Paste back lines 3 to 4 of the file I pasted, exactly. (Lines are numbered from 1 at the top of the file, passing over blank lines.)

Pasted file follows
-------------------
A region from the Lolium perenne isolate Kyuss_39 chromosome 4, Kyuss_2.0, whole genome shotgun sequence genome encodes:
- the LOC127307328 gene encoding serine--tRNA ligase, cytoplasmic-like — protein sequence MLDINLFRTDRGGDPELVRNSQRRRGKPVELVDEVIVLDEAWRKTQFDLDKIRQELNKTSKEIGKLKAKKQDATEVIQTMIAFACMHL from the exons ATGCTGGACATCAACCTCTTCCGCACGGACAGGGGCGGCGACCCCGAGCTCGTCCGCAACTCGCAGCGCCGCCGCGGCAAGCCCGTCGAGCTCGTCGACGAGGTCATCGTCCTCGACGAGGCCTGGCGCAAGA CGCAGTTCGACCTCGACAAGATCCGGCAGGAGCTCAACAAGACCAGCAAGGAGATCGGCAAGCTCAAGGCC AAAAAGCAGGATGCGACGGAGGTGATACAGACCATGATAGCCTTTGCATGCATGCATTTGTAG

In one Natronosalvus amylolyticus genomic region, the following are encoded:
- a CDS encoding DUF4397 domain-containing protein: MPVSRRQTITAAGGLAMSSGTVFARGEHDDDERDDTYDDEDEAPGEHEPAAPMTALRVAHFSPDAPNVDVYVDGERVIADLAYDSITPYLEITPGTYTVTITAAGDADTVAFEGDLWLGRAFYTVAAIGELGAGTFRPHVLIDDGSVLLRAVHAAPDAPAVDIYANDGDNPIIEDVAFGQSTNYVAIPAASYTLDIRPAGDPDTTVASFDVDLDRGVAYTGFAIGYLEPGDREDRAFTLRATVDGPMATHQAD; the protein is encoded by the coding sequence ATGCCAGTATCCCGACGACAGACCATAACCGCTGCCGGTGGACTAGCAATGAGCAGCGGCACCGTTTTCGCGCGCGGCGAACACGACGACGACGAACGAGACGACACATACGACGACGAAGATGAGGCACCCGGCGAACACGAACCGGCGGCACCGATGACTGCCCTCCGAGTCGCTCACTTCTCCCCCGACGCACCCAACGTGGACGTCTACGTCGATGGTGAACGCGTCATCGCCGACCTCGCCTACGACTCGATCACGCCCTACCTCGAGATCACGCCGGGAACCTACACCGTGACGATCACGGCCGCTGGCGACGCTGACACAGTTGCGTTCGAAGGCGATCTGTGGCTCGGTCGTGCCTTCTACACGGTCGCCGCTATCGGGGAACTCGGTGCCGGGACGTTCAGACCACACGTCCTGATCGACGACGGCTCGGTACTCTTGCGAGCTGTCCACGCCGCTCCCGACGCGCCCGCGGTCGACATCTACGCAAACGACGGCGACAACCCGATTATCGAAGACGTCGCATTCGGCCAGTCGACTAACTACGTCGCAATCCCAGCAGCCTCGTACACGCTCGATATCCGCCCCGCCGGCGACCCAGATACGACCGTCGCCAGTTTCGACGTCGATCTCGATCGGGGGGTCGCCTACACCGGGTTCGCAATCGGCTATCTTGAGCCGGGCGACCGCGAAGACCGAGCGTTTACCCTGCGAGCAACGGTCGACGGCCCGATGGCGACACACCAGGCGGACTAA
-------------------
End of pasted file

In one Natronosalvus amylolyticus genomic region, the following are encoded:
- a CDS encoding DUF4397 domain-containing protein: MPVSRRQTITAAGGLAMSSGTVFARGEHDDDERDDTYDDEDEAPGEHEPAAPMTALRVAHFSPDAPNVDVYVDGERVIADLAYDSITPYLEITPGTYTVTITAAGDADTVAFEGDLWLGRAFYTVAAIGELGAGTFRPHVLIDDGSVLLRAVHAAPDAPAVDIYANDGDNPIIEDVAFGQSTNYVAIPAASYTLDIRPAGDPDTTVASFDVDLDRGVAYTGFAIGYLEPGDREDRAFTLRATVDGPMATHQAD; the protein is encoded by the coding sequence ATGCCAGTATCCCGACGACAGACCATAACCGCTGCCGGTGGACTAGCAATGAGCAGCGGCACCGTTTTCGCGCGCGGCGAACACGACGACGACGAACGAGACGACACATACGACGACGAAGATGAGGCACCCGGCGAACACGAACCGGCGGCACCGATGACTGCCCTCCGAGTCGCTCACTTCTCCCCCGACGCACCCAACGTGGACGTCTACGTCGATGGTGAACGCGTCATCGCCGACCTCGCCTACGACTCGATCACGCCCTACCTCGAGATCACGCCGGGAACCTACACCGTGACGATCACGGCCGCTGGCGACGCTGACACAGTTGCGTTCGAAGGCGATCTGTGGCTCGGTCGTGCCTTCTACACGGTCGCCGCTATCGGGGAACTCGGTGCCGGGACGTTCAGACCACACGTCCTGATCGACGACGGCTCGGTACTCTTGCGAGCTGTCCACGCCGCTCCCGACGCGCCCGCGGTCGACATCTACGCAAACGACGGCGACAACCCGATTATCGAAGACGTCGCATTCGGCCAGTCGACTAACTACGTCGCAATCCCAGCAGCCTCGTACACGCTCGATATCCGCCCCGCCGGCGACCCAGATACGACCGTCGCCAGTTTCGACGTCGATCTCGATCGGGGGGTCGCCTACACCGGGTTCGCAATCGGCTATCTTGAGCCGGGCGACCGCGAAGACCGAGCGTTTACCCTGCGAGCAACGGTCGACGGCCCGATGGCGACACACCAGGCGGACTAA